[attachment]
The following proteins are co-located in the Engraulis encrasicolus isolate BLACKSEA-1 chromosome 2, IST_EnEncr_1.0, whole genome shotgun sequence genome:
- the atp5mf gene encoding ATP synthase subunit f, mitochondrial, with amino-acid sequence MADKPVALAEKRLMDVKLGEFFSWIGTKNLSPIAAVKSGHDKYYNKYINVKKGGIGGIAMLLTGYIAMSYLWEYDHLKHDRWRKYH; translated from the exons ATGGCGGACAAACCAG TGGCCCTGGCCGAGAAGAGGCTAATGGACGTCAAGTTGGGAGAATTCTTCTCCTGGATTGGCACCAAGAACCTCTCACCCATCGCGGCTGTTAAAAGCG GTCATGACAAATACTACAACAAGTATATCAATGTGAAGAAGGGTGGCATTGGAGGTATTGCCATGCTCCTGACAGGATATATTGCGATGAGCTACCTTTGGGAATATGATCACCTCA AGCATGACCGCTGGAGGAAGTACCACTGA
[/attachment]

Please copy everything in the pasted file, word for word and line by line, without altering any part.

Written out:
The following proteins are co-located in the Engraulis encrasicolus isolate BLACKSEA-1 chromosome 2, IST_EnEncr_1.0, whole genome shotgun sequence genome:
- the atp5mf gene encoding ATP synthase subunit f, mitochondrial, with amino-acid sequence MADKPVALAEKRLMDVKLGEFFSWIGTKNLSPIAAVKSGHDKYYNKYINVKKGGIGGIAMLLTGYIAMSYLWEYDHLKHDRWRKYH; translated from the exons ATGGCGGACAAACCAG TGGCCCTGGCCGAGAAGAGGCTAATGGACGTCAAGTTGGGAGAATTCTTCTCCTGGATTGGCACCAAGAACCTCTCACCCATCGCGGCTGTTAAAAGCG GTCATGACAAATACTACAACAAGTATATCAATGTGAAGAAGGGTGGCATTGGAGGTATTGCCATGCTCCTGACAGGATATATTGCGATGAGCTACCTTTGGGAATATGATCACCTCA AGCATGACCGCTGGAGGAAGTACCACTGA